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Web Site on K-12 Standards Efforts Lauded

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It's a well-kept secret. But probably not for long.

One of the best World Wide Web sites on the K-12 standards movement has been created not by a Washington think tank or an Ivy League professor. Instead, it is the brainchild of a technology-savvy assistant superintendent in Putnam Valley, N.Y., a 1,500-student district with just two schools 40 miles north of New York City.

The Internet site, which has been on-line since last fall, includes links to the professional groups responsible for the voluntary subject-matter standards, such as the National Council of Teachers of English and the National Academy of Sciences, along with drafts of the standards themselves, collections of journal articles about standards, and relevant documents from the U.S. Department of Education and the Library of Congress, among others.

"It is one of the most comprehensive Web sites for academic standards that I know of," said Kirk Winters, an Education Department policy analyst. Mr. Winters even has Putnam Valley's standards home page "bookmarked" on his World Wide Web browser so he can access the information quickly.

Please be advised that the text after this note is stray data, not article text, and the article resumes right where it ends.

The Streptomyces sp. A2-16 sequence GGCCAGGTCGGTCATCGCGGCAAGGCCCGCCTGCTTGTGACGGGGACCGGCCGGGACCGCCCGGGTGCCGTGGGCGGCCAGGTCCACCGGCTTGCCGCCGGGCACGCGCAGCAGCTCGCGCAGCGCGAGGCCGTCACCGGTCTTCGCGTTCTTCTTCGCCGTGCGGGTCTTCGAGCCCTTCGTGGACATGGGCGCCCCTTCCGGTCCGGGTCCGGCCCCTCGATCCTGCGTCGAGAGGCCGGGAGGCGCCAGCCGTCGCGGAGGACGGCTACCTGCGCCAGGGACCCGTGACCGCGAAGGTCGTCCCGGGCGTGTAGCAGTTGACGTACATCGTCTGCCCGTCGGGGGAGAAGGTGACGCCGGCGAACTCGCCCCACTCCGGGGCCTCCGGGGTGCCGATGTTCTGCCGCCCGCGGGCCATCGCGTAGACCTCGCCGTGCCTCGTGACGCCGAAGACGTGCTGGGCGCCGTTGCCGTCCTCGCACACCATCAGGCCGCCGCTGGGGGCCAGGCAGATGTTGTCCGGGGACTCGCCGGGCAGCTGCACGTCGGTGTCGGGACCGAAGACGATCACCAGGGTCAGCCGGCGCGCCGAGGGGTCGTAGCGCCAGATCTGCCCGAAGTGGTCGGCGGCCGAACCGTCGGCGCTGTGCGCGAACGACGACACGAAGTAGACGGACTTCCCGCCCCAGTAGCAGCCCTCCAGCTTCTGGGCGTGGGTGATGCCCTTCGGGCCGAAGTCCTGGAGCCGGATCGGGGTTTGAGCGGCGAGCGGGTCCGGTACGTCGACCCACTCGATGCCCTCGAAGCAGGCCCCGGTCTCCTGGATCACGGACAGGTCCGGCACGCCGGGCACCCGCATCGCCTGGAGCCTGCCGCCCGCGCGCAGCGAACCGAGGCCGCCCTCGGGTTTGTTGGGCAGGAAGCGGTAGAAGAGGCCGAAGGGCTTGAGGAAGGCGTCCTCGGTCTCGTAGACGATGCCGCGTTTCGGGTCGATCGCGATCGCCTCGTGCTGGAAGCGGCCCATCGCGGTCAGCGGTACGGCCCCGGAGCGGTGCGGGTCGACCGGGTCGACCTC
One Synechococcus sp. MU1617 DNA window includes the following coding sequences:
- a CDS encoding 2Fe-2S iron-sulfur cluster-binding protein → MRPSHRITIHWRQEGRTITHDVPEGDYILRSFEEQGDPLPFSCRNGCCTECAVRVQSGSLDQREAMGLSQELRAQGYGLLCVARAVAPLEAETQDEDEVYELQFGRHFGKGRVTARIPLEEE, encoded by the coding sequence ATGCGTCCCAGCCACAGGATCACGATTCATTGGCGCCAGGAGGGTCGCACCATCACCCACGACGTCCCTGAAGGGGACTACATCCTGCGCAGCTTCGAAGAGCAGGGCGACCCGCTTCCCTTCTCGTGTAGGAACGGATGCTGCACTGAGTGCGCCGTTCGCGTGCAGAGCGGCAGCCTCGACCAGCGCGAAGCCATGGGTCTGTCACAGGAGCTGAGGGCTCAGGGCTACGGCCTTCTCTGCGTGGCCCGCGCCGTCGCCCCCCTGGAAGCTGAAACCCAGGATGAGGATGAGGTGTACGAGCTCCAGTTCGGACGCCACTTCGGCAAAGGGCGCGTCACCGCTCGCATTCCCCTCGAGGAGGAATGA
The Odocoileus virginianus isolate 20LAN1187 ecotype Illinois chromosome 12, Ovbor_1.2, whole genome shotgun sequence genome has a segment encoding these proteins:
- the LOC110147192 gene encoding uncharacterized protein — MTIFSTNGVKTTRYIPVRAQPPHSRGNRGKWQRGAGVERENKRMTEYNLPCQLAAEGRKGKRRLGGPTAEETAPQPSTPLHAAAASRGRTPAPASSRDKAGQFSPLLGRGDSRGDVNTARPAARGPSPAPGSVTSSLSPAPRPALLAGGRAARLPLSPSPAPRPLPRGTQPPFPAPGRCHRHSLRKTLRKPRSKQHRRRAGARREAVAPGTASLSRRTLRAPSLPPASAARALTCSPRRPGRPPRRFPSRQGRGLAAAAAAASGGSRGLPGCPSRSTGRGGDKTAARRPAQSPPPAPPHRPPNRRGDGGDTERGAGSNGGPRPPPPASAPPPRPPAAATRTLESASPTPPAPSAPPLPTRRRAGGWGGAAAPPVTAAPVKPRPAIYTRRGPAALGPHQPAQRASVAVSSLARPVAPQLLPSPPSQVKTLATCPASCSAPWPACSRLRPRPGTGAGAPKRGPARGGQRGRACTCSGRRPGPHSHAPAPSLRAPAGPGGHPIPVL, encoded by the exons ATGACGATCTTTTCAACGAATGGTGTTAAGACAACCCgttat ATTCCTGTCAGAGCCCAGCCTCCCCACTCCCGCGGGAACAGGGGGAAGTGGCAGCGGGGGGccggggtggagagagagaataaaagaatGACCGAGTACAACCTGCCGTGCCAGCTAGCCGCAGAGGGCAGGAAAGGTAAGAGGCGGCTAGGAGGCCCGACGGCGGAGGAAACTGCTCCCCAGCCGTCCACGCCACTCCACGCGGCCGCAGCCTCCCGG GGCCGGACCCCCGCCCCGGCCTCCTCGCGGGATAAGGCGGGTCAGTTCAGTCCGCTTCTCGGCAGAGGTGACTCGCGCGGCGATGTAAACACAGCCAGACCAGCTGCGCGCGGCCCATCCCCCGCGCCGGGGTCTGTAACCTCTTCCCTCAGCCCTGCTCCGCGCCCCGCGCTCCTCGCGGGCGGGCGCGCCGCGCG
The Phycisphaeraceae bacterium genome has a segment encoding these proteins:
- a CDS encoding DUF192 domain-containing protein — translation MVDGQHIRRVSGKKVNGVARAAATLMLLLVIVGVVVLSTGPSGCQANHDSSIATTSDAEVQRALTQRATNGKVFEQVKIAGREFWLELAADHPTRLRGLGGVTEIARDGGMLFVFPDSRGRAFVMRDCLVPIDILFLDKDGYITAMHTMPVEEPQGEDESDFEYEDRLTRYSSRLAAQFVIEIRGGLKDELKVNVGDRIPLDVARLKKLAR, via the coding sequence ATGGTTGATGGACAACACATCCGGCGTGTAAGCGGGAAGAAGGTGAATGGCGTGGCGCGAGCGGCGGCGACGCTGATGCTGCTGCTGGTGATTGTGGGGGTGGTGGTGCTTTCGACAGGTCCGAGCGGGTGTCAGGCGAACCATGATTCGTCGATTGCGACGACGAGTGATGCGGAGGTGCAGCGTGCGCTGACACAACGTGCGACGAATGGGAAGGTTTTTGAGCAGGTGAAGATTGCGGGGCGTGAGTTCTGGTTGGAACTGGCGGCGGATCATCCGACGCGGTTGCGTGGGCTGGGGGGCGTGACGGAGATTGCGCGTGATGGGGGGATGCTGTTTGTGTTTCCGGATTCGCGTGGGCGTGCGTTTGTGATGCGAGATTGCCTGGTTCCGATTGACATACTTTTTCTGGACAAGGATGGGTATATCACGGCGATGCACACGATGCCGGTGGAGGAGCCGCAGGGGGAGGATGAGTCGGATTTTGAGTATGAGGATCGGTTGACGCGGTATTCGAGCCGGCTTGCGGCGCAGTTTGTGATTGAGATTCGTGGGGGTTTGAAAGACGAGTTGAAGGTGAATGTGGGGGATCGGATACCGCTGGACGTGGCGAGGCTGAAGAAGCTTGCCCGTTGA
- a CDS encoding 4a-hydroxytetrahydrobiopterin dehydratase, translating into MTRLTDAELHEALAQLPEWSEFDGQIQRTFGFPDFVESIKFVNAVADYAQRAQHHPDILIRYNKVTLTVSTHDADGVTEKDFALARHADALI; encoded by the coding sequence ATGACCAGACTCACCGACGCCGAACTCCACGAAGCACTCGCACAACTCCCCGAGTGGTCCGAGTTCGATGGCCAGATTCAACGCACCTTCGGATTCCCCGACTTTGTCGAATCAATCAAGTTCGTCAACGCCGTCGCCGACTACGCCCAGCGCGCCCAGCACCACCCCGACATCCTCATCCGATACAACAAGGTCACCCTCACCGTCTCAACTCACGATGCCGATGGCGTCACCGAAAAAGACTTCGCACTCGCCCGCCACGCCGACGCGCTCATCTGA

"It is truly impressive for something so comprehensive to come out of a small school district," added Ron Dietel, the director of communications at the Center for Research on Evaluation, Standards, and Testing at the University of California at Los Angeles.

Deserving Praise

The idea of setting up the standards site on the Putnam Valley district's home page evolved out of Assistant Superintendent Charles Hill's own interest in technology and the district's recent efforts to draft academic standards.

"I thought it would be a good idea to set up links, and as it grew, I began to realize that no one else was doing that," said Mr. Hill, a self-taught computer aficionado.

Classroom Connect magazine recognized the standards page as the "best Web site of the month" in February, and the district even received a personal thank-you letter from U.S. Undersecretary of Education Marshall S. Smith.

One reason for the kudos may be Mr. Hill's commitment to keeping the page up to date. "Over the furlough, I saw the Atlantic magazine piece that Paul Gagnon wrote on standards, and I thought, 'Gosh, I wish someone would put the article on-line,"' Mr. Winters said. "Then I turned to Charlie's page, and it's there waiting for me."

Putnam Valley's Developing Educational Standards World Wide Web site can be found at http://putwest.boces.org/Standards.html.

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